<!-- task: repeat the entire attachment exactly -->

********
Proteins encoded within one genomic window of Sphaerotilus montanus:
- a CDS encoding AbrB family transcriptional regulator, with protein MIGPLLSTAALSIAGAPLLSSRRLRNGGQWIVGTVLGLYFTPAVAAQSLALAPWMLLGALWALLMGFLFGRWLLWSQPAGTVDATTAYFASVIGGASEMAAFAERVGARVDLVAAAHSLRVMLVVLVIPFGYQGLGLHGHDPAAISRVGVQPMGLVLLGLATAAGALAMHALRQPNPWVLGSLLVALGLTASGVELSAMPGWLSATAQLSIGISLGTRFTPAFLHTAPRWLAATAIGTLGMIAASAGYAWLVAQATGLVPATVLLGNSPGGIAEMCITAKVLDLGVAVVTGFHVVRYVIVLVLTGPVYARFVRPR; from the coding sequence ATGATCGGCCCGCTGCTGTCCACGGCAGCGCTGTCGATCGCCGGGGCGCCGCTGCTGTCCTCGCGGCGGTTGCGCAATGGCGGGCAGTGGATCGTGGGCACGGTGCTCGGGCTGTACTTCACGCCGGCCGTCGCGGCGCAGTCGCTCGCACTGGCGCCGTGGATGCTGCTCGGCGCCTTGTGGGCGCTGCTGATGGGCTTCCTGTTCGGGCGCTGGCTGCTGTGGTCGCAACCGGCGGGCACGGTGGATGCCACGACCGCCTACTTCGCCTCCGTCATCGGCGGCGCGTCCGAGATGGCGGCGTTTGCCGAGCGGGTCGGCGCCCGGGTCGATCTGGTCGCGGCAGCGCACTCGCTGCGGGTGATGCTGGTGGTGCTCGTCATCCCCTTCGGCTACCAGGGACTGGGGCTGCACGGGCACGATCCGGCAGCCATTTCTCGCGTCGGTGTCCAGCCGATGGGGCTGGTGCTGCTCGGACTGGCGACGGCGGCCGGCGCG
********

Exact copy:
Proteins encoded within one genomic window of Sphaerotilus montanus:
- a CDS encoding AbrB family transcriptional regulator, with protein MIGPLLSTAALSIAGAPLLSSRRLRNGGQWIVGTVLGLYFTPAVAAQSLALAPWMLLGALWALLMGFLFGRWLLWSQPAGTVDATTAYFASVIGGASEMAAFAERVGARVDLVAAAHSLRVMLVVLVIPFGYQGLGLHGHDPAAISRVGVQPMGLVLLGLATAAGALAMHALRQPNPWVLGSLLVALGLTASGVELSAMPGWLSATAQLSIGISLGTRFTPAFLHTAPRWLAATAIGTLGMIAASAGYAWLVAQATGLVPATVLLGNSPGGIAEMCITAKVLDLGVAVVTGFHVVRYVIVLVLTGPVYARFVRPR; from the coding sequence ATGATCGGCCCGCTGCTGTCCACGGCAGCGCTGTCGATCGCCGGGGCGCCGCTGCTGTCCTCGCGGCGGTTGCGCAATGGCGGGCAGTGGATCGTGGGCACGGTGCTCGGGCTGTACTTCACGCCGGCCGTCGCGGCGCAGTCGCTCGCACTGGCGCCGTGGATGCTGCTCGGCGCCTTGTGGGCGCTGCTGATGGGCTTCCTGTTCGGGCGCTGGCTGCTGTGGTCGCAACCGGCGGGCACGGTGGATGCCACGACCGCCTACTTCGCCTCCGTCATCGGCGGCGCGTCCGAGATGGCGGCGTTTGCCGAGCGGGTCGGCGCCCGGGTCGATCTGGTCGCGGCAGCGCACTCGCTGCGGGTGATGCTGGTGGTGCTCGTCATCCCCTTCGGCTACCAGGGACTGGGGCTGCACGGGCACGATCCGGCAGCCATTTCTCGCGTCGGTGTCCAGCCGATGGGGCTGGTGCTGCTCGGACTGGCGACGGCGGCCGGCGCG